Human diet causing ‘catastrophic’ damage to planet

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But to achieve this, red meat and sugar consumption would have to half (at least), and we'd have to double our intake of nuts, fruits, vegetables and legumes such as lentils and chickpeas.

"This is the first attempt to set universal scientific targets for the food system that apply to all people and the planet", according to the final report, Food in the Anthropocene: Healthy Diets From Sustainable Food Systems (pdf).

While the recommended planetary health diet is substantially different from how Canadians eat, it aligns with both the 2007 Canada Food Guide and the proposed revisions, says Jess Haines, associate professor in the Department of Family Relations and Applied Nutrition at the University of Guelph.

"To meet the recommendations for a healthy diet by 2050, we will need to ensure our food environment supports Canadians to increase their intake of vegetables, fruits, and plant-based proteins, such as legumes, as well as to reduce their intake of highly processed foods and animal-based proteins".

People would also be limited to 7g of pork a day - equal to a single cocktail sausage - and just 29g of chicken which is around one and a half chicken nuggets.

The study finds authors warning that a global change in diet and food production is needed as 3 billion people across the world malnourished (including both under and over nourished) and food production is overstepping overstepping environmental targets.

Currently, almost a billion people are hungry and another two billion are eating too much of the wrong foods, causing epidemics of obesity, heart disease and diabetes.

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Providing healthy diets from sustainable food systems is an immediate challenge as the population continues to grow - projected to reach 10 billion people by 2050 -and get wealthier with the expectation of higher consumption of animal-based foods. "A combination of policies and practises will be needed to enable farmers to meet their ambitions but we must not forget the impact of a changing climate on food production - we only have to look back to the drought a year ago to see the effect it can have".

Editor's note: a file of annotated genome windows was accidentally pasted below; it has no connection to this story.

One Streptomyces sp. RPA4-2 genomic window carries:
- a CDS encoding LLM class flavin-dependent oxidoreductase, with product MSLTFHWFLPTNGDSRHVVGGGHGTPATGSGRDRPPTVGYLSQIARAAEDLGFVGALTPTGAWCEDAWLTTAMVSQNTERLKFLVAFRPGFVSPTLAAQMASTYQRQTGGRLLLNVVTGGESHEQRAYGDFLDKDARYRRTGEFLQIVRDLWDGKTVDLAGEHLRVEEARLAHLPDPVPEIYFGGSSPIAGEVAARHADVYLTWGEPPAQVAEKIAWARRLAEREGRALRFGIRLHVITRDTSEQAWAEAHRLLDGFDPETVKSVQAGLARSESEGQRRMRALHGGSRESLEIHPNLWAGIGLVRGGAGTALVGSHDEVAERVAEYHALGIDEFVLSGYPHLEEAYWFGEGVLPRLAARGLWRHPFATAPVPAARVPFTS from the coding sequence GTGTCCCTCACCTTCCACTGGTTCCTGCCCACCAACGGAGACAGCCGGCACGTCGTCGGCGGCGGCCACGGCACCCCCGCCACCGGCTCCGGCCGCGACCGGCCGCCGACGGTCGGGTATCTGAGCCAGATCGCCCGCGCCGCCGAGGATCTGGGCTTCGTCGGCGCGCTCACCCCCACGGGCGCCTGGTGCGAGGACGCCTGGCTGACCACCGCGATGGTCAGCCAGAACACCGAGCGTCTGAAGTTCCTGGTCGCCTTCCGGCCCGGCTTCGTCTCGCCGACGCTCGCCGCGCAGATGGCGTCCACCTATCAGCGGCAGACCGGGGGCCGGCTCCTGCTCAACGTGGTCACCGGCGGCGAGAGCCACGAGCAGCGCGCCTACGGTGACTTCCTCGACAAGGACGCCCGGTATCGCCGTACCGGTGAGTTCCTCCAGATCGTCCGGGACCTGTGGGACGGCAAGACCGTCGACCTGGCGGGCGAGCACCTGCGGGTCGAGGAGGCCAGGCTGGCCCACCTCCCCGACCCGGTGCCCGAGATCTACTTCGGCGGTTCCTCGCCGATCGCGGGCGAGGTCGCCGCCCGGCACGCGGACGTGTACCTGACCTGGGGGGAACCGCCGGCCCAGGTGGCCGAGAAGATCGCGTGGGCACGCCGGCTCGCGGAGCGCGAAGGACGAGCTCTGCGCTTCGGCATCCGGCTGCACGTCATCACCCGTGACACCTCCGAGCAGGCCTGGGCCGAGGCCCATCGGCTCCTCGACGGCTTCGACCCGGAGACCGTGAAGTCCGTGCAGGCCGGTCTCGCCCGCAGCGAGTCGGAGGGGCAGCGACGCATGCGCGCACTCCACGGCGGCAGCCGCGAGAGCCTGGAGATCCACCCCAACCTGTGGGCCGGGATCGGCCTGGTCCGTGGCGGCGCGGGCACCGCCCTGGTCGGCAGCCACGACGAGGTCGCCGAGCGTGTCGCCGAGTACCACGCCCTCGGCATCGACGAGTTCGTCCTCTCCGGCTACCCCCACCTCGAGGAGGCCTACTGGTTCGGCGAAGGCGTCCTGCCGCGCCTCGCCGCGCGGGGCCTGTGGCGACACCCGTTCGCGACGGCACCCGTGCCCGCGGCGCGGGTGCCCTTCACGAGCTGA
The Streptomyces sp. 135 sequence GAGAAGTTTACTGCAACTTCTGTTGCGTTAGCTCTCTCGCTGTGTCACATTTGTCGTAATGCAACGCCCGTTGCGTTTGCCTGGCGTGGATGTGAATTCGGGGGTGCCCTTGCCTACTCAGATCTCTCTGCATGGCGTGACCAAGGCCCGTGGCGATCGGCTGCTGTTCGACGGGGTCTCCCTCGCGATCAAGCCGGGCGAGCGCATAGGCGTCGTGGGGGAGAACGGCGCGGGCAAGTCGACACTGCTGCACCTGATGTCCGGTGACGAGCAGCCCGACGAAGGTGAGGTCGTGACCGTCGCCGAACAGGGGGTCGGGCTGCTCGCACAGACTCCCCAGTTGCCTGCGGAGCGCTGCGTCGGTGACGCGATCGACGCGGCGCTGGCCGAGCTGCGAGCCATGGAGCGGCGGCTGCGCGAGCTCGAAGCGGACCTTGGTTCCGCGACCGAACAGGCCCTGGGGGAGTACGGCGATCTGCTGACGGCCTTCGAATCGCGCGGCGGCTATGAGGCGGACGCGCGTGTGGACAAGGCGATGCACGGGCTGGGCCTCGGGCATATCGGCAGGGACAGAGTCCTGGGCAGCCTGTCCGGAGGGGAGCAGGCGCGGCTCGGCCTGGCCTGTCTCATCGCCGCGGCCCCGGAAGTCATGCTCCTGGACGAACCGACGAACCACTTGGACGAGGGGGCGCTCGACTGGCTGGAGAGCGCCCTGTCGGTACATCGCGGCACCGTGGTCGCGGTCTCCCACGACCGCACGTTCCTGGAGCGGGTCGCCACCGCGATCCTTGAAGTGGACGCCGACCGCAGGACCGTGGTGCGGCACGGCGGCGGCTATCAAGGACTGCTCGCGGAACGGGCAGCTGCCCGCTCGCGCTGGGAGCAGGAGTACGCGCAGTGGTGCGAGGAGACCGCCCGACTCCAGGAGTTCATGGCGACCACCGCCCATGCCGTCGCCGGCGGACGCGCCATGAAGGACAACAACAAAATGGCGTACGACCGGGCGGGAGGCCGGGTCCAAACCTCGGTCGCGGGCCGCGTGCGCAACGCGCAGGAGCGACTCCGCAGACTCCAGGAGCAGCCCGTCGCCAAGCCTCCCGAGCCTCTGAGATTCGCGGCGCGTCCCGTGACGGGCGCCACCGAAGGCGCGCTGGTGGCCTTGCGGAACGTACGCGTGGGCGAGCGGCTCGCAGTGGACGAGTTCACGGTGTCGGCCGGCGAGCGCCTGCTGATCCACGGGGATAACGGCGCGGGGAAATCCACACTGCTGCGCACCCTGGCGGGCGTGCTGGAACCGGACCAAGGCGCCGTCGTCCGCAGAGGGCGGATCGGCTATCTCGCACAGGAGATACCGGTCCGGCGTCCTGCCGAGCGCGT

The new report was published January 16 in The Lancet journal.

Co-lead commissioner, Dr Walter Willett of Harvard University, has said in the report that the world's diet has to dramatically change. "It is clear too that a Great Food Transformation will not occur without widespread multi-sector, multi-level action, which must be guided by scientific targets". An effort also will be needed to protect land and ocean resources, and cut food waste globally. Globally, more than 820 million people remain undernourished and concurrently, prevalence of diseases associated with high-calorie, unhealthy diets are increasing, with 2.1 billion adults overweight or obese and the global prevalence of diabetes nearly doubling in the past 30 years.

For Ireland, the food and drink industry is worth approximately €12 billion, and this is heavily contributed to by beef and dairy production.

Reducing red meat consumption to half a rasher of bacon a day and eating more nuts will help avert climate change, scientists say.

"In the largest prospective study of vegetarian diets, people following vegan, vegetarian, pescatarian, or semi-vegetarian diets had 12% lower overall mortality risk than did omnivores".

Christopher Snowdon, head of lifestyle economics at the IEA, accused the authors of the planetary health diet of campaigning for a "nanny state".

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